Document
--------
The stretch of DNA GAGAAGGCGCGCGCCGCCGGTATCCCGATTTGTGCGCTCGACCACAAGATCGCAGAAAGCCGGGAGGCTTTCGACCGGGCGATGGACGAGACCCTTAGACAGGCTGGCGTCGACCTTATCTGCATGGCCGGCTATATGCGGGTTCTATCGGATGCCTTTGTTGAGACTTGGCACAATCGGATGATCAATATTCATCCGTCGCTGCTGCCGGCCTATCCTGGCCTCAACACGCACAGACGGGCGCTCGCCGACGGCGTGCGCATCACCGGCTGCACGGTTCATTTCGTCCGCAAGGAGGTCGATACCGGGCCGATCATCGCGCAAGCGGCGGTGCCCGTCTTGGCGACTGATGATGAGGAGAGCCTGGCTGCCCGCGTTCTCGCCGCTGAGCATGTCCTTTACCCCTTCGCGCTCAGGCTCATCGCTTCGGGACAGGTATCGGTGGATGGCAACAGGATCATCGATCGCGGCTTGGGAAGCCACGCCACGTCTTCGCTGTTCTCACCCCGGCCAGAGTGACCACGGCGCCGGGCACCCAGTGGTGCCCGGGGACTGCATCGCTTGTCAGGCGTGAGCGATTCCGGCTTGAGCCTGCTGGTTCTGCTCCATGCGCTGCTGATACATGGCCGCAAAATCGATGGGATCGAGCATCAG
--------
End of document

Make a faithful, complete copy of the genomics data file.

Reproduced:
The stretch of DNA GAGAAGGCGCGCGCCGCCGGTATCCCGATTTGTGCGCTCGACCACAAGATCGCAGAAAGCCGGGAGGCTTTCGACCGGGCGATGGACGAGACCCTTAGACAGGCTGGCGTCGACCTTATCTGCATGGCCGGCTATATGCGGGTTCTATCGGATGCCTTTGTTGAGACTTGGCACAATCGGATGATCAATATTCATCCGTCGCTGCTGCCGGCCTATCCTGGCCTCAACACGCACAGACGGGCGCTCGCCGACGGCGTGCGCATCACCGGCTGCACGGTTCATTTCGTCCGCAAGGAGGTCGATACCGGGCCGATCATCGCGCAAGCGGCGGTGCCCGTCTTGGCGACTGATGATGAGGAGAGCCTGGCTGCCCGCGTTCTCGCCGCTGAGCATGTCCTTTACCCCTTCGCGCTCAGGCTCATCGCTTCGGGACAGGTATCGGTGGATGGCAACAGGATCATCGATCGCGGCTTGGGAAGCCACGCCACGTCTTCGCTGTTCTCACCCCGGCCAGAGTGACCACGGCGCCGGGCACCCAGTGGTGCCCGGGGACTGCATCGCTTGTCAGGCGTGAGCGATTCCGGCTTGAGCCTGCTGGTTCTGCTCCATGCGCTGCTGATACATGGCCGCAAAATCGATGGGATCGAGCATCAG